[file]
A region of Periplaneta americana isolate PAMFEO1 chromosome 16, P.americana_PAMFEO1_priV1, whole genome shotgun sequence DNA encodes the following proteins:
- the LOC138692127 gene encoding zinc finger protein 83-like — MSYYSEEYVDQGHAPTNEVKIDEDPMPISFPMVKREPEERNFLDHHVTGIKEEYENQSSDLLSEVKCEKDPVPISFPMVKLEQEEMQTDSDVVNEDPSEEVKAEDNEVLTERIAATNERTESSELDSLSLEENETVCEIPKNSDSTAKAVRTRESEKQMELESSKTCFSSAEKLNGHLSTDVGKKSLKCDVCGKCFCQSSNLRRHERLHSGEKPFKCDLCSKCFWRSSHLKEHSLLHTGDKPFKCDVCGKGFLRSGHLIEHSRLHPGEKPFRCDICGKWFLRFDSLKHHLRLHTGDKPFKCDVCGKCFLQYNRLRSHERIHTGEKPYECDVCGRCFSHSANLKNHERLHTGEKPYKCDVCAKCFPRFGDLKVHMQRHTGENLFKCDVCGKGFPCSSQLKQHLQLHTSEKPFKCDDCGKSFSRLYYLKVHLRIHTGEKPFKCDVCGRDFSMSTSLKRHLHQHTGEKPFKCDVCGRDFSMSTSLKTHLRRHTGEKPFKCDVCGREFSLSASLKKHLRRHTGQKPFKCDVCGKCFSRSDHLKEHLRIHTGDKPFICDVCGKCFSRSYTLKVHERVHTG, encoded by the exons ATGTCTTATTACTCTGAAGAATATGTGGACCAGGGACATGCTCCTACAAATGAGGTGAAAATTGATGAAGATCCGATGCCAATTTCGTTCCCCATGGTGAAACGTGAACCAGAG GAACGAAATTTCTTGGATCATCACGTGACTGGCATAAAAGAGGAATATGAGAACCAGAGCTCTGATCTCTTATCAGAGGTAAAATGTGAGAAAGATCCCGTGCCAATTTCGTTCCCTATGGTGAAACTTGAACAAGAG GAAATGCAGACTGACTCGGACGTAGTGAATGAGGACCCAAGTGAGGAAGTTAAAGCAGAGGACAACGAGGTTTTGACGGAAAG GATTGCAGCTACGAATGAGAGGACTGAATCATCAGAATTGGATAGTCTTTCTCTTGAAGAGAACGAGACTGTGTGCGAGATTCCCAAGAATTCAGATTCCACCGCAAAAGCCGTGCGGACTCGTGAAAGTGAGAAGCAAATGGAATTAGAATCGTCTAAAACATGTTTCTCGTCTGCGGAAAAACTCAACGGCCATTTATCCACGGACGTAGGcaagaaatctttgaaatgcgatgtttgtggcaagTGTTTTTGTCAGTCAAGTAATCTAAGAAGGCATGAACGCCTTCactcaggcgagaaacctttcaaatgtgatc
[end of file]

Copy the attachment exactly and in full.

A region of Periplaneta americana isolate PAMFEO1 chromosome 16, P.americana_PAMFEO1_priV1, whole genome shotgun sequence DNA encodes the following proteins:
- the LOC138692127 gene encoding zinc finger protein 83-like — MSYYSEEYVDQGHAPTNEVKIDEDPMPISFPMVKREPEERNFLDHHVTGIKEEYENQSSDLLSEVKCEKDPVPISFPMVKLEQEEMQTDSDVVNEDPSEEVKAEDNEVLTERIAATNERTESSELDSLSLEENETVCEIPKNSDSTAKAVRTRESEKQMELESSKTCFSSAEKLNGHLSTDVGKKSLKCDVCGKCFCQSSNLRRHERLHSGEKPFKCDLCSKCFWRSSHLKEHSLLHTGDKPFKCDVCGKGFLRSGHLIEHSRLHPGEKPFRCDICGKWFLRFDSLKHHLRLHTGDKPFKCDVCGKCFLQYNRLRSHERIHTGEKPYECDVCGRCFSHSANLKNHERLHTGEKPYKCDVCAKCFPRFGDLKVHMQRHTGENLFKCDVCGKGFPCSSQLKQHLQLHTSEKPFKCDDCGKSFSRLYYLKVHLRIHTGEKPFKCDVCGRDFSMSTSLKRHLHQHTGEKPFKCDVCGRDFSMSTSLKTHLRRHTGEKPFKCDVCGREFSLSASLKKHLRRHTGQKPFKCDVCGKCFSRSDHLKEHLRIHTGDKPFICDVCGKCFSRSYTLKVHERVHTG, encoded by the exons ATGTCTTATTACTCTGAAGAATATGTGGACCAGGGACATGCTCCTACAAATGAGGTGAAAATTGATGAAGATCCGATGCCAATTTCGTTCCCCATGGTGAAACGTGAACCAGAG GAACGAAATTTCTTGGATCATCACGTGACTGGCATAAAAGAGGAATATGAGAACCAGAGCTCTGATCTCTTATCAGAGGTAAAATGTGAGAAAGATCCCGTGCCAATTTCGTTCCCTATGGTGAAACTTGAACAAGAG GAAATGCAGACTGACTCGGACGTAGTGAATGAGGACCCAAGTGAGGAAGTTAAAGCAGAGGACAACGAGGTTTTGACGGAAAG GATTGCAGCTACGAATGAGAGGACTGAATCATCAGAATTGGATAGTCTTTCTCTTGAAGAGAACGAGACTGTGTGCGAGATTCCCAAGAATTCAGATTCCACCGCAAAAGCCGTGCGGACTCGTGAAAGTGAGAAGCAAATGGAATTAGAATCGTCTAAAACATGTTTCTCGTCTGCGGAAAAACTCAACGGCCATTTATCCACGGACGTAGGcaagaaatctttgaaatgcgatgtttgtggcaagTGTTTTTGTCAGTCAAGTAATCTAAGAAGGCATGAACGCCTTCactcaggcgagaaacctttcaaatgtgatc